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Experts predict that the learning-games market will grow to $2.3 billion by 2017, with the mobile space leading the charge. But new research shows a lot of value exists in giving kids access to technology-driven learning experiences that extend beyond the screen.
That’s the message coming from a recent study that used Microsoft’s Kinect motion-sensing camera to power an educational game about elementary physics. Researchers from the Human-Computer Interaction Institute at Carnegie Mellon University, Pittsburgh, found that using physical objects along with Kinect improved the effectiveness of learning by nearly five times compared to an equivalent screen-only experience.
The study got groups of kids to build real-world block towers that could withstand a shaking table. The researchers then gave each group one of four different interactive learning experiences using the same format and offering the same educational message — one on a tablet, one on a laptop, and two using real-world objects with a projected screen and a Kinect camera for sensing. They then reassessed the kids’ tower-building skills and understanding afterwards.
The kids that used the Kinect-powered game — with the camera monitoring real-life towers and triggering feedback when they collapsed — learned far more effectively than those using the tablet and laptop games. They built more stable towers afterwards and liked the game significantly more, with one child reportedly asking, “Can I steal your computer and set this up at home?” Integrating physical controls into the screen-only version of the game — where kids shook the tablet to simulate the effect of a shaking table — had little effect on results or enjoyment.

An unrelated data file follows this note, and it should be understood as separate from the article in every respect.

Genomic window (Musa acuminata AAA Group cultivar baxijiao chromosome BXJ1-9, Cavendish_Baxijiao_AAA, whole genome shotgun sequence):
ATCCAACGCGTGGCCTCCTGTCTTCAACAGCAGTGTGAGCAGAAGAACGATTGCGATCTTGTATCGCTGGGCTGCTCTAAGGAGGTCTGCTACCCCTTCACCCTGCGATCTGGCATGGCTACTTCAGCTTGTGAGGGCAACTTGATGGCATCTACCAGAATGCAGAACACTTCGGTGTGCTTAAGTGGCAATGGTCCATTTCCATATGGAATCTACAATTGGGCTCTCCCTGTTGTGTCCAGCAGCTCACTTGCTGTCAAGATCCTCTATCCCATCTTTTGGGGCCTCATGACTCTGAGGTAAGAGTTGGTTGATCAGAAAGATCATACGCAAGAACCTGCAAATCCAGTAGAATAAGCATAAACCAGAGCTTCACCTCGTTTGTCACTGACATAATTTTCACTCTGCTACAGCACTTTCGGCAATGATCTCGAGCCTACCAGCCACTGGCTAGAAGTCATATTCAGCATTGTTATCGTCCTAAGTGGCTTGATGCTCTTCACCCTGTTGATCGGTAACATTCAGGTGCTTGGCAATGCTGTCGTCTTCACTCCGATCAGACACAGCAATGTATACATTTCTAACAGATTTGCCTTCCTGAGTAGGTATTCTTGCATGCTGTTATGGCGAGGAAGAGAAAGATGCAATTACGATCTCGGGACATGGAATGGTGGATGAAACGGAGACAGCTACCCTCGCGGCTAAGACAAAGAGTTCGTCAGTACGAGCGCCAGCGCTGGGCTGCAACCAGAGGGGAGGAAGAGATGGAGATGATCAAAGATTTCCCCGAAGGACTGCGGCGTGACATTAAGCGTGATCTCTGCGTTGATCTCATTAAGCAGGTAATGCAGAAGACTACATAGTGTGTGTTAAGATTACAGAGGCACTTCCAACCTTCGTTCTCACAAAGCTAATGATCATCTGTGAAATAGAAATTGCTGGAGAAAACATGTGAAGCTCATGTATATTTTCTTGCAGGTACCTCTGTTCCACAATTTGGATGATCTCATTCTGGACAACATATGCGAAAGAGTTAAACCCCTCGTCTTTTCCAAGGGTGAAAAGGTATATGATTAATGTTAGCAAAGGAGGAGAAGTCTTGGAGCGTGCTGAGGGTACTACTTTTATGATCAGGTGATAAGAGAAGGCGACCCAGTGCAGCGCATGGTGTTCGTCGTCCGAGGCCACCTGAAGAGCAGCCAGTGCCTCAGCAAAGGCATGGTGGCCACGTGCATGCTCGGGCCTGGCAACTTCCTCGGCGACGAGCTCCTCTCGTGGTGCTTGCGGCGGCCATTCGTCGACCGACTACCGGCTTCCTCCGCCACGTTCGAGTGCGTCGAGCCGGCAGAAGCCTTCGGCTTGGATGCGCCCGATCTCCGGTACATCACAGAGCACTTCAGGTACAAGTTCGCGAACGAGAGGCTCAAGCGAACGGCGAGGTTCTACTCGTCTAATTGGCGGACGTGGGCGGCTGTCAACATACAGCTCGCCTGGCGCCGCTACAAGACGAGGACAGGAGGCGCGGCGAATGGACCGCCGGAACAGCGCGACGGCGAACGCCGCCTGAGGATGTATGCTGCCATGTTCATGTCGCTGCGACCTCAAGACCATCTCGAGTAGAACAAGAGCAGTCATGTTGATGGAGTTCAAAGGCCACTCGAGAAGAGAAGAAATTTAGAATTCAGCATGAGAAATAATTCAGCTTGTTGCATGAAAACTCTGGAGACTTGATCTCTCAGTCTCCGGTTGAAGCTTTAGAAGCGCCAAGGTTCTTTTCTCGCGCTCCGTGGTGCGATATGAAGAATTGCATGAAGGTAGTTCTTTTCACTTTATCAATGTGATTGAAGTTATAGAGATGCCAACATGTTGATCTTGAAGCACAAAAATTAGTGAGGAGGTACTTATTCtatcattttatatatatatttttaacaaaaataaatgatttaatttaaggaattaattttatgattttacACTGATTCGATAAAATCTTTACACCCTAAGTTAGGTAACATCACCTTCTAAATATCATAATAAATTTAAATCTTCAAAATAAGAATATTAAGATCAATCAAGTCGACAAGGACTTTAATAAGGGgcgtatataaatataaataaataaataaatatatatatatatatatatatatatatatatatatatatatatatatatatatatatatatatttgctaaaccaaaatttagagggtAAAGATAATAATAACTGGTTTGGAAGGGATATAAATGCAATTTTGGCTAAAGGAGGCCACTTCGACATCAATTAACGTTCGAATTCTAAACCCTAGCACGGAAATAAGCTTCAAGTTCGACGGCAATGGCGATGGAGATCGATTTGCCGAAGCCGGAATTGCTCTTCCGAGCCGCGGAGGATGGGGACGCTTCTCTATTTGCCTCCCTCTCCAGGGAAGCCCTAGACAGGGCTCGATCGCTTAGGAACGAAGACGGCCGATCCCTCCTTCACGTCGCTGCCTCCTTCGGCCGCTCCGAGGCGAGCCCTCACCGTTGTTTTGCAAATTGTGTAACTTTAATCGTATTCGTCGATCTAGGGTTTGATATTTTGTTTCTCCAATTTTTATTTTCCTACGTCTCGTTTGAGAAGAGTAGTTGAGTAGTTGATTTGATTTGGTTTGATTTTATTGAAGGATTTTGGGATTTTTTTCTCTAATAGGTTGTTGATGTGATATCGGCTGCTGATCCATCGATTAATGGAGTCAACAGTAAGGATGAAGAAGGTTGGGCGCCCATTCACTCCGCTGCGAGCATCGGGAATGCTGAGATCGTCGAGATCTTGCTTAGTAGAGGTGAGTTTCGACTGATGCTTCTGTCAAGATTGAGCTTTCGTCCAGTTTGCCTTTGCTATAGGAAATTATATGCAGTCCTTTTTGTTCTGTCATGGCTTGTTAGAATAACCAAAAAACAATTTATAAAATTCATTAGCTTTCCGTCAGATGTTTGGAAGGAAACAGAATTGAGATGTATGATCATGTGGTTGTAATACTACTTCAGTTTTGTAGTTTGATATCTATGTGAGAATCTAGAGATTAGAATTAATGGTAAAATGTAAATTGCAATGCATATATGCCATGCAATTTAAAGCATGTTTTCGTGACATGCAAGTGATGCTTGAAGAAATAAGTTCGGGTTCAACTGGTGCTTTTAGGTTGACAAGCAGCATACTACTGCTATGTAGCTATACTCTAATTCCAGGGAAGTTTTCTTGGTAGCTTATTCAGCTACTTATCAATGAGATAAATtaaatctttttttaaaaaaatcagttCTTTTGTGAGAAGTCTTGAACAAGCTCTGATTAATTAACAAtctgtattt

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The study concluded that “mixed-reality games that support physical observation in the real world have a great potential to enhance learning and enjoyment for young children.”
The research team is now looking to repeat the study in different educational contexts, with the goal of creating a “scalable, mixed-reality platform connecting virtual and physical worlds via affordable depth-camera sensing” that can improve children’s science learning and enjoyment.
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